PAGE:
Second, Rahul Gandhi’s elevation might end leadership confusion as there is no single command, with the mother-son duo taking most of the decisions and the two have their own coteries. Many in the party feel that it is better late than never and the elevation might give him both confidence and the authority, which might help him to function better even if he makes mistakes. While Sonia Gandhi will continue to be the mentor of the party, Rahul Gandhi will have to take the credit or the discredit of the party’s performance hence forth.
Third, Rahul Gandhi will have to build his own team. It is not as if he did not have a say earlier, but in the past few months, he has put his men in important positions and also chosen young Congress leaders as Pradesh Congress presidents and the All India Congress Committee general secretaries. He has mostly shown the door to old timers who were apprehensive of their positions in the new regime.
Fourth, will he be able to provide leadership to the coalition? The UPA allies have been disappointed with his hide-and-seek politics. He is junior to leaders like Sharad Pawar of the Nationalist Congress Party or Mamata Banerjee of the Trinamool Congress or Lalu Yadav of the Rashtriya Janata Dal. While they had no problem in functioning under the leadership of Sonia Gandhi, will they accept Rahul Gandhi as the UPA prime ministerial candidate? A win in the coming Assembly elections might establish his leadership even
among the allies.
But the most important thing is how to change the narrative. It is clear that the communal/secular theme has not worked so far. Merely criticising the Modi Government will not help the party get votes. The Congress has to come out with a clear-cut agenda of what it stands for and what it wants to do to win over the people.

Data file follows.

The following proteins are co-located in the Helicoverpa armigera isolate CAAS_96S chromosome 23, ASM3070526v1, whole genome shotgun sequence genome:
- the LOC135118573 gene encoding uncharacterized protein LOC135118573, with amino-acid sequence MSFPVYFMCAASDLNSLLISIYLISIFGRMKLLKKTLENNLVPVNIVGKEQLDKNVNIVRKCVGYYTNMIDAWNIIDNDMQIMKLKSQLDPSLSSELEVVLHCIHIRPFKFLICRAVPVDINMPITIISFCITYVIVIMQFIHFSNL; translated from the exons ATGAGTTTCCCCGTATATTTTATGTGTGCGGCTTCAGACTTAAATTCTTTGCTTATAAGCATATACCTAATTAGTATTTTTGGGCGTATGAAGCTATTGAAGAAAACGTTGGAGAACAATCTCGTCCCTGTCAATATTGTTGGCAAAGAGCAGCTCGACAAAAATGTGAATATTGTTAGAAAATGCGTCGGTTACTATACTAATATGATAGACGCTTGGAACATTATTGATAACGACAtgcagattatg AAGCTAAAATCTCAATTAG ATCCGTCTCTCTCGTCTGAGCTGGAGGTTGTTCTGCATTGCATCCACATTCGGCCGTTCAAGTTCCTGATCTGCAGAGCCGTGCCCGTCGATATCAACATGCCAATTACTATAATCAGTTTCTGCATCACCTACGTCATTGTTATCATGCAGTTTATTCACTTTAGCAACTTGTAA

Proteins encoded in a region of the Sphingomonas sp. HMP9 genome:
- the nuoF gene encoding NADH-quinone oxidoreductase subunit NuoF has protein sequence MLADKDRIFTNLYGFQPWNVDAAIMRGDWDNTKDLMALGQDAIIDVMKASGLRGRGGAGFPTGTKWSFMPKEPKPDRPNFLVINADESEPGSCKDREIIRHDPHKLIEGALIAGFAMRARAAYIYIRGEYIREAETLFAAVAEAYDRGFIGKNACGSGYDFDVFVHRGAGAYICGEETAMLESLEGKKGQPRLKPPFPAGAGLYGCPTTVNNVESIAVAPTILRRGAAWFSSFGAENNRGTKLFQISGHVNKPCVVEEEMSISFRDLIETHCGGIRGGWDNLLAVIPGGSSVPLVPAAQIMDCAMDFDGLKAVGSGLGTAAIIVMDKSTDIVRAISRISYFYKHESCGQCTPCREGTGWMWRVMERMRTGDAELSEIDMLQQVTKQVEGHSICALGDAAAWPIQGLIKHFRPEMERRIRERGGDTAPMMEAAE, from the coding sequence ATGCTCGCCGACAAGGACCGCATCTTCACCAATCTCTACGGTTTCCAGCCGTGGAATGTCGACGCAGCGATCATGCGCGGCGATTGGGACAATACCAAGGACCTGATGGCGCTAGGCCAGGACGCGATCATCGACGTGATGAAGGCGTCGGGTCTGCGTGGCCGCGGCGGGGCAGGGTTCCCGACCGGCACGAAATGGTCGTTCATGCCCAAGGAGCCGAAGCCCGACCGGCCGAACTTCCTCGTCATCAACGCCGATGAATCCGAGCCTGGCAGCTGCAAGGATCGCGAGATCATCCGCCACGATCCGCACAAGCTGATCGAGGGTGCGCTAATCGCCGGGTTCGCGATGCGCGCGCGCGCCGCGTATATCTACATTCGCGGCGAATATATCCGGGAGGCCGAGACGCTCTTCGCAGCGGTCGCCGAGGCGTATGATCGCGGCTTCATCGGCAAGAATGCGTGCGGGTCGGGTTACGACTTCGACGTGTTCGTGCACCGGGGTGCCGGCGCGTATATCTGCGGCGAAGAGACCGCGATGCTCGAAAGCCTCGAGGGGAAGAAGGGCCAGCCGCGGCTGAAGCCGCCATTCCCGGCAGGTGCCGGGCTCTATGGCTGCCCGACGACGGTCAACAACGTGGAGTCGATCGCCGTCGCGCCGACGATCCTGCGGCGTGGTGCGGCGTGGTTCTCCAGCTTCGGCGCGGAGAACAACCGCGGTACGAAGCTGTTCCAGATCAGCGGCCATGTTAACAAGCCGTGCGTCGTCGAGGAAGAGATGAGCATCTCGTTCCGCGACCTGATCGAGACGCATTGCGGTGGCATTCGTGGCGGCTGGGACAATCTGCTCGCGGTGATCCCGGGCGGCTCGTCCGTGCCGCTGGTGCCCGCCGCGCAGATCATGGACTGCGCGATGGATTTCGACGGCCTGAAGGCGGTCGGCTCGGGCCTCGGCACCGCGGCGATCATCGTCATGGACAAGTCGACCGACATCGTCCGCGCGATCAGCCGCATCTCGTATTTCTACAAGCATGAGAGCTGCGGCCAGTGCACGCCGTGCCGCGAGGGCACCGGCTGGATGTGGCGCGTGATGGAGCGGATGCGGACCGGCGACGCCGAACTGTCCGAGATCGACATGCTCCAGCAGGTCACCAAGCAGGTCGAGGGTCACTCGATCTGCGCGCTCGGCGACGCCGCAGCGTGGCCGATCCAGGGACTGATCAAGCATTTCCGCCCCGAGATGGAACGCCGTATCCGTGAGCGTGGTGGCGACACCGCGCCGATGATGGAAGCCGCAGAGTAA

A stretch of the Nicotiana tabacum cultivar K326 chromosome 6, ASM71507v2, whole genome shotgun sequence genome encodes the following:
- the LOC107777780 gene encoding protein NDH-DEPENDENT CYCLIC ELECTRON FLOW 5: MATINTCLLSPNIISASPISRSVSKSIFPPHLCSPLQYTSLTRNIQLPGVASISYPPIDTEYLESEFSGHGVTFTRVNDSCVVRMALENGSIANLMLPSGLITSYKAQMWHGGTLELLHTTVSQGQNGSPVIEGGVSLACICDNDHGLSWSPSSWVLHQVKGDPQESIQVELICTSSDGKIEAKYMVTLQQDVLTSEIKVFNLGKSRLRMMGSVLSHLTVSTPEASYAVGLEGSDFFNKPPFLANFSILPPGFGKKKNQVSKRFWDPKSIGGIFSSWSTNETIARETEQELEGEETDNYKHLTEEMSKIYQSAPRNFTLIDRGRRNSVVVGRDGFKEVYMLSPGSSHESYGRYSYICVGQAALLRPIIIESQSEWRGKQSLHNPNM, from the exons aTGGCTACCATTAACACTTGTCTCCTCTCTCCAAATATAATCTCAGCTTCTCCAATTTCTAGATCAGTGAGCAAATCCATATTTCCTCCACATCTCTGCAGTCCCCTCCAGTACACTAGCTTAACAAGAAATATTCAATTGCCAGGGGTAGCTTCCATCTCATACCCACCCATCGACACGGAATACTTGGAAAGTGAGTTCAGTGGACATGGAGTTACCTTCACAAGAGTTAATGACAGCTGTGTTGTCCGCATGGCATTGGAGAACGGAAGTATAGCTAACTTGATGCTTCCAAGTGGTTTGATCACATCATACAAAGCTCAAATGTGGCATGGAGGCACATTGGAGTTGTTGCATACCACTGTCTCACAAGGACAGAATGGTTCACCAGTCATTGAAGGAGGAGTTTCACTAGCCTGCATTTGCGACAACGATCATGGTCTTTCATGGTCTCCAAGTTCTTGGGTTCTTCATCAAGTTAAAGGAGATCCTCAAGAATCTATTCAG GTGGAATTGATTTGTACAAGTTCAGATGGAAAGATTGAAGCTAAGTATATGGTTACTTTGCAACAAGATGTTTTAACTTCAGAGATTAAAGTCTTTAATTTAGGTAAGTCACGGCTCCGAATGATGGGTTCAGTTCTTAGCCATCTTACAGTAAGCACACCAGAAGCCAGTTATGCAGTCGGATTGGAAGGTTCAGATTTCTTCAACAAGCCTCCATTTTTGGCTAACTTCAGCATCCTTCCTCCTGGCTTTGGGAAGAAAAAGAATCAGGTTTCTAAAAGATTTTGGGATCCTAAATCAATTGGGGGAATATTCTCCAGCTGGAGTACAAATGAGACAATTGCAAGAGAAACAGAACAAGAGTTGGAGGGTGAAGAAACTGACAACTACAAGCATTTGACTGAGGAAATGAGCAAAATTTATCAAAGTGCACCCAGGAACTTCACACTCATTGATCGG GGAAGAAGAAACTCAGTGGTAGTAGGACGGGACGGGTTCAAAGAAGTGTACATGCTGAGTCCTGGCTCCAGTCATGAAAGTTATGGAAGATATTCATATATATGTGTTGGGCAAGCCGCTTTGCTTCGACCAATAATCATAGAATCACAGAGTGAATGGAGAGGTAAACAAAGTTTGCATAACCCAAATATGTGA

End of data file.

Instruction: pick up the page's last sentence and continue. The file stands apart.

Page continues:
Pro-poor policies and a viable caste combination are sure shots for winning elections, as has been proved by the Modi-led BJP. The Congress also has to come out with an economic agenda, which will appeal to the voters.
Last but not the least, is communication. Till now, the Congress vice president’s efforts to connect with the people of the country have failed. His efforts to concentrate on the social media has given some results as he has added two million followers on his twitter account in the past two months.
No one expects Rahul Gandhi to wave a magic wand, as the horse can only be taken to the pond but many will watch him closely. It is for him to prove his merit in the next 18 months.
(The writer is a senior political commentator and syndicated columnist)
- Opp smells blood, 2019 to be no cakewalk for BJP 18 Mar 2018 | Swapan Dasgupta | in Usual Suspects
- For the big leap 18 Mar 2018 | Pramod Pathak | in Spirituality
- Parliament logjam: The blame game continues 18 Mar 2018 | Hari shankar vyas | in GupShup
- Meteoric rise of omnipotent Xi Jinping 17 Mar 2018 | Makhan Saikia | in Oped
- Denouement: Actors in the Korea endgame 17 Mar 2018 | Manan Dwivedi | in Oped
- Plastic humans 17 Mar 2018 | Pioneer | in Edit
- Roadblock for Modi 17 Mar 2018 | Pioneer | in Edit
- A lot at stake as Dhaka nears election 17 Mar 2018 | Hiranmay Karlekar | in Edit
- Think now | Yehuda Berg ; American clergyman 16 Mar 2018 | Pioneer | in Oped
- Sustained victory in the North-East 16 Mar 2018 | Garima Maheshwari | in Oped